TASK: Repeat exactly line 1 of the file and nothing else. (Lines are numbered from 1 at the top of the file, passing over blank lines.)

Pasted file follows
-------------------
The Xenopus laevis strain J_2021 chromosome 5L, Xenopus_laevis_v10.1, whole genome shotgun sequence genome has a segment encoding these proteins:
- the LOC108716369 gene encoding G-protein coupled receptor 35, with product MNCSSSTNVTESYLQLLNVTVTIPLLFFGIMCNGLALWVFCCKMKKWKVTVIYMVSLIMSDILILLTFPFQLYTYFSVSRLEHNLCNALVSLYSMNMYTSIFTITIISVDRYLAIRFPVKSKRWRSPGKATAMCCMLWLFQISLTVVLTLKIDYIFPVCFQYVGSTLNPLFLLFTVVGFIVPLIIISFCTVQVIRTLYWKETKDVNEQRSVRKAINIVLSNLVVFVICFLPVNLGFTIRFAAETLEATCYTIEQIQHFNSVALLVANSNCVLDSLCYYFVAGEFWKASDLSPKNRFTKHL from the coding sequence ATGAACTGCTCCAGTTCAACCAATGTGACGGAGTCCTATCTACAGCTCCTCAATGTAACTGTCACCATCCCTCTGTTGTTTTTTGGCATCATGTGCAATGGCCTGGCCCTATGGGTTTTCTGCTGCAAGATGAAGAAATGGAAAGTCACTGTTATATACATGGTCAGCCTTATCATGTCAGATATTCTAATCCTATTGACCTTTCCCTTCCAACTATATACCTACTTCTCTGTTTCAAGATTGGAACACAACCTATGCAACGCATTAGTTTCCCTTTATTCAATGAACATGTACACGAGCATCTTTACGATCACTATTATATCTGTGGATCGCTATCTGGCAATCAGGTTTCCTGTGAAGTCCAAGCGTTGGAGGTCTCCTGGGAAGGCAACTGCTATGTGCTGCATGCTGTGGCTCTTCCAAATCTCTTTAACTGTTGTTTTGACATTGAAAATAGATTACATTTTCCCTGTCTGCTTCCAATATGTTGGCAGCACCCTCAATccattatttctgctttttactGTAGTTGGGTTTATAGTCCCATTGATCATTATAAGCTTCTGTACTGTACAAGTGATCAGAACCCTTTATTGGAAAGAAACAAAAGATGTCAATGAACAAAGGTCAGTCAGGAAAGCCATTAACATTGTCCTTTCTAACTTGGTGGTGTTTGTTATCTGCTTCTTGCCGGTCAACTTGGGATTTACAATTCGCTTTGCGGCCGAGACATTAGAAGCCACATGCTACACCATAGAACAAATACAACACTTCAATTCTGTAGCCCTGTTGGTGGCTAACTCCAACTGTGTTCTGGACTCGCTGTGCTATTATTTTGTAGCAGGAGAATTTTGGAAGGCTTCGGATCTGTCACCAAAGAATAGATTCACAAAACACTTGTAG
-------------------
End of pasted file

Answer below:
The Xenopus laevis strain J_2021 chromosome 5L, Xenopus_laevis_v10.1, whole genome shotgun sequence genome has a segment encoding these proteins: